Beat Loop Basics

Upon initiating my research I figured the most basic thing to start with would be creating a beat loop. As most forum goers said “start with a beat and work up from there.” So after searching for a good explanation of how to do this, I came upon the little jewel I linked below. It is a basic tutorial on how to make beat loops for different genres utilizing a “step sequencer”. It goes over what bars are, where you should place certain sounds and has been an excellent introduction piece for me. It is based on fruity loops, but if you are following in my footsteps, the Caustic 2 equivalent is the beat box machine.

So to get started, I first set off to understand the concept of  how a beat (also known as a measure) and a bar are related. It seems that a bar is just the technical term for a section of your composition. In the case of the beatbox machine, there are 4 beats in every bar. In Caustic you can fill each beat with 4 notes from each of the drum samples provided. Despite the freedom, as the tutorial below suggests, there are some basics you can stick to as a beginner. Also keep in mind there is a lot of trial and error and there is never truly a set standard you HAVE to stick to.

In terms of hip hop beats (something I’ve always found myself interested trying to make) it seems as though there are 2 main things to keep in mind: sample placement and bpm. I always wondered “hey why can’t I get my beat to sound remotely hip hoppy?” Well it turns out I was generally on the correct track, but my amount of Beats per Minute (or BPM) were to high! I always had it set at around 120 BPM (Caustics default), where it should have stayed around 90BPM.

As for where to place what sample in what beat, there appear to be 3 basic sounds for most music composition: Drum Kicks, Snare Drums and High Hat Cymbals. When researching where to put each sound, I found people confusingly telling me to place a specific sample in 1, 2, 3, or 4. If you’re a novice like me your thinking “what the hell does that mean?” Well it simply refers to which beat to place them in. The basic hip hop beat formula is to place a kick in beat 1 and 3 with a snare in beats 2 and 4. I need to double check but I believe if someone tells you to place a kick on 1 – 3, they would be referring to placing the sample in beat 1 note 3.

I am going to goof around with the beatbox machine today and hopefully have something basic to post online in the near future.

Feel free to read the source where all of the information I just blogged about came from. It will most likely make more sense coming straight from a pro. Good luck and I’ll be back soon.

Beat Loops Tutorial

2 thoughts on “Beat Loop Basics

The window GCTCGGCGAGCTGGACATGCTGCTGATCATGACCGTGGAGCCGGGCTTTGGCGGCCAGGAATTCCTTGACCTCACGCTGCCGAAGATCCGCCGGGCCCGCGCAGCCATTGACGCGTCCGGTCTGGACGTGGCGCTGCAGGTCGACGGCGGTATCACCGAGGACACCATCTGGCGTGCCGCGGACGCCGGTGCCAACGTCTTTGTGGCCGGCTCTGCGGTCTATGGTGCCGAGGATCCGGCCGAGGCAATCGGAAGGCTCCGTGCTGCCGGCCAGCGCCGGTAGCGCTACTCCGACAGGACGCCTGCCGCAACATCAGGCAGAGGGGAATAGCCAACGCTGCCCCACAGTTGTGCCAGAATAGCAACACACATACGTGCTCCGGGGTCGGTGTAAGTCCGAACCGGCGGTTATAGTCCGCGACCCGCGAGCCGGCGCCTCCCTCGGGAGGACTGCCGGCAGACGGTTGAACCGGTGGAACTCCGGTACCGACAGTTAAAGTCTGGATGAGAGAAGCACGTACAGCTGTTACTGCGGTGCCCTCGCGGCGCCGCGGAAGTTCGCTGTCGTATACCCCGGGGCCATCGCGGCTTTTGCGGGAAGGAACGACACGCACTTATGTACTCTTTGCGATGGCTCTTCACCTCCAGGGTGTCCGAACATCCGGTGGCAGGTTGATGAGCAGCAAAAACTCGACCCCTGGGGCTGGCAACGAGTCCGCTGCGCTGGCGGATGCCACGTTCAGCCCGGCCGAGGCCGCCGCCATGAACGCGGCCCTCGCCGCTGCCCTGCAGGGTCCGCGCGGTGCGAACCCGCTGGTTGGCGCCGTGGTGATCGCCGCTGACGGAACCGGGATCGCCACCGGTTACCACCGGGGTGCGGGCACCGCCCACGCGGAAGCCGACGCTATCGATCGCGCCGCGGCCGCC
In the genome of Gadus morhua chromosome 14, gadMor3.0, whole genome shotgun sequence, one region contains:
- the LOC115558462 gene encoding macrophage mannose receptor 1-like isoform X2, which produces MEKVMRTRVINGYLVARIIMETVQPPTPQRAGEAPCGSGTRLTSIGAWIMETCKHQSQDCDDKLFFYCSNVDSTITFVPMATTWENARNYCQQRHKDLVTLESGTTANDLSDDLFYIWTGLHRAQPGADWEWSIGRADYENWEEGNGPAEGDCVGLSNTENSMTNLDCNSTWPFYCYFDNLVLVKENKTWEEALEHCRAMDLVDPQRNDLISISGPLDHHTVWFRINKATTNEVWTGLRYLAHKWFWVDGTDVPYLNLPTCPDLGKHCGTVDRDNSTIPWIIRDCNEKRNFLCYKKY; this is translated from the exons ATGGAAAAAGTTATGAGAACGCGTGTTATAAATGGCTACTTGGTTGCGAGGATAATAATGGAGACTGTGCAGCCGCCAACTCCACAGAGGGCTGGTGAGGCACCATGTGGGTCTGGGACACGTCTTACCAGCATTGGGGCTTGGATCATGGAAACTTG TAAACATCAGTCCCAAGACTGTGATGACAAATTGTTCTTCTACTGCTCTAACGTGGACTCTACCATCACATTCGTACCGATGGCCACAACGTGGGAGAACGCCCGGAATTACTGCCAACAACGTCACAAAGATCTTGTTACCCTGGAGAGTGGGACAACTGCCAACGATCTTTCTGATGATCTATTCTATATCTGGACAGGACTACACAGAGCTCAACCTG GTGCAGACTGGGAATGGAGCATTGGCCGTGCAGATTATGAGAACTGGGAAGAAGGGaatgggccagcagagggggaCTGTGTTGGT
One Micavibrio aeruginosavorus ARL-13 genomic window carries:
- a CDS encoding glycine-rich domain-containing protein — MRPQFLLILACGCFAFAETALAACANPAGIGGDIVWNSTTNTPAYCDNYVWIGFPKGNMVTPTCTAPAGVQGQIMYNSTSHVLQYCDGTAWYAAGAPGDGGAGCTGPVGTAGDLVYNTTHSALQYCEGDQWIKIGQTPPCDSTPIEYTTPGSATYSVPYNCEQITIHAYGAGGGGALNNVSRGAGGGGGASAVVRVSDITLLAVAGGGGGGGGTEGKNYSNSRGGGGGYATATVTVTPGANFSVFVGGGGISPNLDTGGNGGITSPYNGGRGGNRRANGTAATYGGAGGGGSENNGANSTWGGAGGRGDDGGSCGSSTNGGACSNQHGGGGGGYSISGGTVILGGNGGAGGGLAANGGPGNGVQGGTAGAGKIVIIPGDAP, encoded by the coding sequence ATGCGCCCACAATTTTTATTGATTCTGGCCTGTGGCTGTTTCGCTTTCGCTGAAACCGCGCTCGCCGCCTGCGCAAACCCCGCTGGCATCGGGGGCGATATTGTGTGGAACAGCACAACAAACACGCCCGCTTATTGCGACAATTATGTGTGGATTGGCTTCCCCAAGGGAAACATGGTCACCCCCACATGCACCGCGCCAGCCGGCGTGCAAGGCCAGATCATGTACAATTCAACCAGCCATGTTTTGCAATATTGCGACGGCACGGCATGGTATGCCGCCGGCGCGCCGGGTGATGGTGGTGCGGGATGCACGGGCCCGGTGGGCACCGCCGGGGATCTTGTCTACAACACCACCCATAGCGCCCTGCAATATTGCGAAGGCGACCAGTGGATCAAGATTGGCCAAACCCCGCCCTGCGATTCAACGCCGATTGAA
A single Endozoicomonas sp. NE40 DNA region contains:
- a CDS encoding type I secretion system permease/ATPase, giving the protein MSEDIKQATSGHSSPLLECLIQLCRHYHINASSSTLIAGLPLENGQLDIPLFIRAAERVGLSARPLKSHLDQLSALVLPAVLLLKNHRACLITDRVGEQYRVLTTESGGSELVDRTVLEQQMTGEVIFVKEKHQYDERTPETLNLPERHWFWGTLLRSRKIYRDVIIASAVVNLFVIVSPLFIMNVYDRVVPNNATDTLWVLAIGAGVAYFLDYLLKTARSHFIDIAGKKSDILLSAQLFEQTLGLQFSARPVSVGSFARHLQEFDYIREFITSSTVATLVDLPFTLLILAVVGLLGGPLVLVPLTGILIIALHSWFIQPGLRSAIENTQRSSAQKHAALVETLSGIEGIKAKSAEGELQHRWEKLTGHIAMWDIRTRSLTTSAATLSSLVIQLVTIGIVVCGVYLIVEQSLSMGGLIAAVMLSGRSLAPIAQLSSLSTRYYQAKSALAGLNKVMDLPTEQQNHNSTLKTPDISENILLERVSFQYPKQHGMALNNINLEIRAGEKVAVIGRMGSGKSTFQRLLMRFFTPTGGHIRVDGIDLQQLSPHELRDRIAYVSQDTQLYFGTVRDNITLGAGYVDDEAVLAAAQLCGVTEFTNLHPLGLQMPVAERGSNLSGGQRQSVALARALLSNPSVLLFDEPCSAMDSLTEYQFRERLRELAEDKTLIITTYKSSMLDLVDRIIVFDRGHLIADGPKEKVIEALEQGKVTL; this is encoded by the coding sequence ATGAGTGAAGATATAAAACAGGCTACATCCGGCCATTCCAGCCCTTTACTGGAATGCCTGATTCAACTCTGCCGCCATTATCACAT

1. Hi, I just found your blog through my google alerts for Caustic.

    My name is Rej and I’m the author of the app. I also live in Australia (if by any chance you’re in Brisbane, give me a holler via email if you’re interested in dropping by my “office” and getting a sneak peek at new things…)

    Anyway, to expand a bit on what you said in the post. The simplified view is that a bar is the basic building block for music and it is comprised of a certain amount of beats. 99% of popular music uses 4 beats to make a bar (called 4/4 time) and that’s what Caustic uses too. The patterns in Caustic are by default 1 bar long for simplicity (though this can be changed)

    When people say stuff like “put a kick on 1 and 3”, they’re talking in beats as that’s the standard unit for music (That’s what a metronome counts as it clicks). The beatbox pattern grid in Caustic is divided into 16 vertical slices by default (called “16th notes” because they represent 1/16th of the length of the bar). Which means, in 4/4 time it takes 4 16th notes to make one beat. So to place something on the beat, you have to put one “trigger block” and skip 3 grids. If you want to visualize “beats” instead of “16th notes”, press the little black note button above the grid a few times until it shows a ball with a simple vertical line (no little flag(s)). The grid should now be divided into 4 and this shows your beats. Placing things right on the beats isn’t very interesting however, so most software defaults to 16th notes to give you more flexibility as you’ve found out.

    Anyway I won’t ramble too much, I’ll leave you to play around. Experimenting is the best way to learn.

    Feel free to post a link to your blog on my website’s “off-topic” forum if you wish. I’m sure many people are starting out too and would learn from your adventures. I’m terrible at hip-hop so I can’t teach you much there, but it sounds like you’re already pretty good at searching for what you need.

    Rej – SingleCellSoftware

    • Rej,

      Thanks for dropping by my blog, it was awesome to receive an email/comment from the Caustic creator. Also thank you for clarifying all of this terminology, I’ll throw up a post with updated information as to not confuse other beginners. Unfortunately I’m down in Melbourne, but when I visit Brisbane next I’ll give you a holler.


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